Wheaton taxpayers in a special taxing district that expired earlier this year can expect to receive a rebate.
A special service area that dissolved April 30 was a major funding source for the Downtown Wheaton Association, a group charged with promoting the central business district.
City officials reviewed the association's financial statements and found $94,408 in excess funds from Special Service Area #6 that will be refunded to taxpayers. The Wheaton City Council unanimously approved the rebate Monday night.
"I think we would be hard-pressed to find any taxpayer in the SSA that has a problem with this," Councilman Todd Scalzo said. "This is a good, rare day."
Property owners within the special service area were taxed 95 cents per $100 of equalized assessed value -- more than the 45 cents per $100 owners pay for a new special service area established in December.
The DWA sponsors events year-round aimed at boosting the profile of downtown businesses and spurring foot traffic, including a chili cook-off among downtown restaurants, a sidewalk sale and the Vintage Rides car show.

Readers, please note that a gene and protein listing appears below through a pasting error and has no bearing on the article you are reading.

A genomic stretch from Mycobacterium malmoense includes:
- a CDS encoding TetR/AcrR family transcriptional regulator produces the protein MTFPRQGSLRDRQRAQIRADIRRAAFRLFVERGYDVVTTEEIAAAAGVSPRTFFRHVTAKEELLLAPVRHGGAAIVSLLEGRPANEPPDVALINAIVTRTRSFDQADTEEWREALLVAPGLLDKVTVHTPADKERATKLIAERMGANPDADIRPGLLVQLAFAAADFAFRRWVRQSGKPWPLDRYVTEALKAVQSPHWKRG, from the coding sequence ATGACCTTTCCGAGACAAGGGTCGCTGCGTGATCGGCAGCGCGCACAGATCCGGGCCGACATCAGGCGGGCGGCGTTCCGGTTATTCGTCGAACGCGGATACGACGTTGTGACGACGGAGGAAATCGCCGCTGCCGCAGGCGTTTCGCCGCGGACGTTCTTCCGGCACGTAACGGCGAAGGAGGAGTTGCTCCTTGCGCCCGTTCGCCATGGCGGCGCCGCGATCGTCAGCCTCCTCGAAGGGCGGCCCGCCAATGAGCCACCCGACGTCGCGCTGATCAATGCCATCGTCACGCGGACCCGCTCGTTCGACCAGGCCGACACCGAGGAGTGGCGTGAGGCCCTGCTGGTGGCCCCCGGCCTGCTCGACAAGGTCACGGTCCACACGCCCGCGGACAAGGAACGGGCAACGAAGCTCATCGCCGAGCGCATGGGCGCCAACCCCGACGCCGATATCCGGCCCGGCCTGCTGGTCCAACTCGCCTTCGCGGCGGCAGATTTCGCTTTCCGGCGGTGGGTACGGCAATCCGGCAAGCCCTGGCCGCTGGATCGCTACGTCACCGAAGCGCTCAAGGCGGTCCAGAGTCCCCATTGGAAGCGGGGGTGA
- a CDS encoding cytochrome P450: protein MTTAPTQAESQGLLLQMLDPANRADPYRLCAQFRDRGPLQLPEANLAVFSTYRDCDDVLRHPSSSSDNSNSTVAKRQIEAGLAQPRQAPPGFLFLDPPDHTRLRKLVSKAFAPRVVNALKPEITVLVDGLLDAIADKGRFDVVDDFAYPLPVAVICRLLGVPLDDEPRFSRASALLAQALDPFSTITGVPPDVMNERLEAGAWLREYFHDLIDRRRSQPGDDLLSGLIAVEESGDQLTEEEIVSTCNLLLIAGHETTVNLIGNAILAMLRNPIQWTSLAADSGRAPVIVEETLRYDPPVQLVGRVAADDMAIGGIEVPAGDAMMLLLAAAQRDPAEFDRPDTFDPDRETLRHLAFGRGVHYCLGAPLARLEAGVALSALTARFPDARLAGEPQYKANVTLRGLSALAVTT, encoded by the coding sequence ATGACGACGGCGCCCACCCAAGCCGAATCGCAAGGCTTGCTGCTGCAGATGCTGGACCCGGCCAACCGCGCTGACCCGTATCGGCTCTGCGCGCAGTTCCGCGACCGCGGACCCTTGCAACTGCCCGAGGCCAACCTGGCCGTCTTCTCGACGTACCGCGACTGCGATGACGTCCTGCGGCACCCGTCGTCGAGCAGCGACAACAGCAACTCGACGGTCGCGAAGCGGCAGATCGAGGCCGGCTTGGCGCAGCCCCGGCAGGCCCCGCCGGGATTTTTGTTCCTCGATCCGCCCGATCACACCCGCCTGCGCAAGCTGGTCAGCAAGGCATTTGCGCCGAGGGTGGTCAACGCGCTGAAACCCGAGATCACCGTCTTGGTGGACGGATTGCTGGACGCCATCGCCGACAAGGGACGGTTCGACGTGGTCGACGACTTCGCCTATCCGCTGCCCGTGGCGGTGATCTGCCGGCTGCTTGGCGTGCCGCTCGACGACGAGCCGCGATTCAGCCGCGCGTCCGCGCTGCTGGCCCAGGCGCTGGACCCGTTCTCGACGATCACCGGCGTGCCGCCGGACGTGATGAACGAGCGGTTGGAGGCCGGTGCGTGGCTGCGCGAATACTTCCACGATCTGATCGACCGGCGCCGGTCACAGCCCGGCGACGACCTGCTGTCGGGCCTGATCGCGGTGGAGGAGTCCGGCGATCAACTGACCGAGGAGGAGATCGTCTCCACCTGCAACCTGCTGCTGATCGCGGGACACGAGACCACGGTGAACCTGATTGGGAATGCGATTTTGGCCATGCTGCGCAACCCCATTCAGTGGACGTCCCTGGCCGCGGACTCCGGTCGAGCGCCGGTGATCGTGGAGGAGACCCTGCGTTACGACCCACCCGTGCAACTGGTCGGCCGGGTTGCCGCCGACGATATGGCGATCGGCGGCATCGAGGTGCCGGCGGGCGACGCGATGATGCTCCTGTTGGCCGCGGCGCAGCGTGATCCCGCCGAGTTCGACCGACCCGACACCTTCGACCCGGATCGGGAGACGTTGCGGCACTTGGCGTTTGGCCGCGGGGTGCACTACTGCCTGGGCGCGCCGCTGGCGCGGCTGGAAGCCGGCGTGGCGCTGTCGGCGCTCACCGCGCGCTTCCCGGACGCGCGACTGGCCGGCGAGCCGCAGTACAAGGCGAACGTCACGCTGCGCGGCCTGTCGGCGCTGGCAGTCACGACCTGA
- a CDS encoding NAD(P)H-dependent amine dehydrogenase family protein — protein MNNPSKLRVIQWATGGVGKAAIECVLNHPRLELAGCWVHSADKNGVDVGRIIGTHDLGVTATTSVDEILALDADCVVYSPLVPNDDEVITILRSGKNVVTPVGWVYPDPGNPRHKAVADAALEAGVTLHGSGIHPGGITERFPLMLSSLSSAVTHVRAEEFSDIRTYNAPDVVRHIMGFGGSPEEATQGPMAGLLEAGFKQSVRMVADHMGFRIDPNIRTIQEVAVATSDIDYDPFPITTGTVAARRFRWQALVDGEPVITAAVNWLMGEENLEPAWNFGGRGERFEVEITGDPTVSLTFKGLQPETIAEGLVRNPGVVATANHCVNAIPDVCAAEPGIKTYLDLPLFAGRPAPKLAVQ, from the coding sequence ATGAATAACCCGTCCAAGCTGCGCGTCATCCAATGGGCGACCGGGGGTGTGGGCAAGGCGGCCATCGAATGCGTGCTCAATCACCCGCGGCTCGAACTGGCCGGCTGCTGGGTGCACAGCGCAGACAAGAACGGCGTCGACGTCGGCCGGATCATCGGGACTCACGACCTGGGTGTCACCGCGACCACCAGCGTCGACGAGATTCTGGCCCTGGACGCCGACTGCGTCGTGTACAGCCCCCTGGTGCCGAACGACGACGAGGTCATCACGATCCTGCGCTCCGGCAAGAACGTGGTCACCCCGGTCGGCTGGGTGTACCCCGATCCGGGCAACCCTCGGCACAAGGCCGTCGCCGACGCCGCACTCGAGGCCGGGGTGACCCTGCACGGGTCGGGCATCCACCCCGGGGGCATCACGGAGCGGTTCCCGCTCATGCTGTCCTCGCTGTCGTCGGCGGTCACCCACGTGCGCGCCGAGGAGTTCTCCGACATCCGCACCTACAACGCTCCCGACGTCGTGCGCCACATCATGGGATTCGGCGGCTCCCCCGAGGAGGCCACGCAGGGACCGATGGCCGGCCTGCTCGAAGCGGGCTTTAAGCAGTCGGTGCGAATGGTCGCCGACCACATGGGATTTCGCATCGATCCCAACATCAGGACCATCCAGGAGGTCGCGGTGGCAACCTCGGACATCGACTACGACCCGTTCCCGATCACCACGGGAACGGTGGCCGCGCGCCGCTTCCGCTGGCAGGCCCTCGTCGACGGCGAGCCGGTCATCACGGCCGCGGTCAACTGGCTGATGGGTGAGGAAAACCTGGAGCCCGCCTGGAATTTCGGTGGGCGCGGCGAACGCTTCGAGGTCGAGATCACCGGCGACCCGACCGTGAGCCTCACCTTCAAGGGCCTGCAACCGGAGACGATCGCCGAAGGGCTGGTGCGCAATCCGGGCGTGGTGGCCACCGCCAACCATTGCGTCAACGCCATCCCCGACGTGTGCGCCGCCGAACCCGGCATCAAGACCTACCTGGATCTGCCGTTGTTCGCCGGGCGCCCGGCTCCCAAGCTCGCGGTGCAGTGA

Councilwoman Jeanne Ives on Monday also called for more detail in the DWA's financial statements presented to the council and compiled by Wheaton-based Mathieson, Moyski, Celer & Co., a firm whose principal also serves on the DWA's board of directors. In its cover letter accompanying its compilation, the firm wrote, "We are not independent with respect to Downtown Wheaton Association."
"Since this is (mostly) tax money, I'd like to know how that's broken out a little bit better," Ives said.
Frank Kohout, a DWA board member, said the group is looking at compiling records in a different way.
"We are constantly trying to update our accounting practices to provide more detail not only for the city council but for the board of the directors of the DWA and the members," Kohout said.
Under a seven-year agreement between the city and DWA approved in May, the city can inspect and audit the financial records with 48-hour notice to the nonprofit corporation.
"I think the sentiment was that we wanted more of an accounting," Councilwoman Evelyn Pacino Sanguinetti said. "We wanted to be able to supervise matters a bit more than in the past."
The 2012-2013 budget for the DWA, also approved in May, estimates the city will funnel about $125,400 in tax increment financing funds to the association in addition to the funds from the new special service area.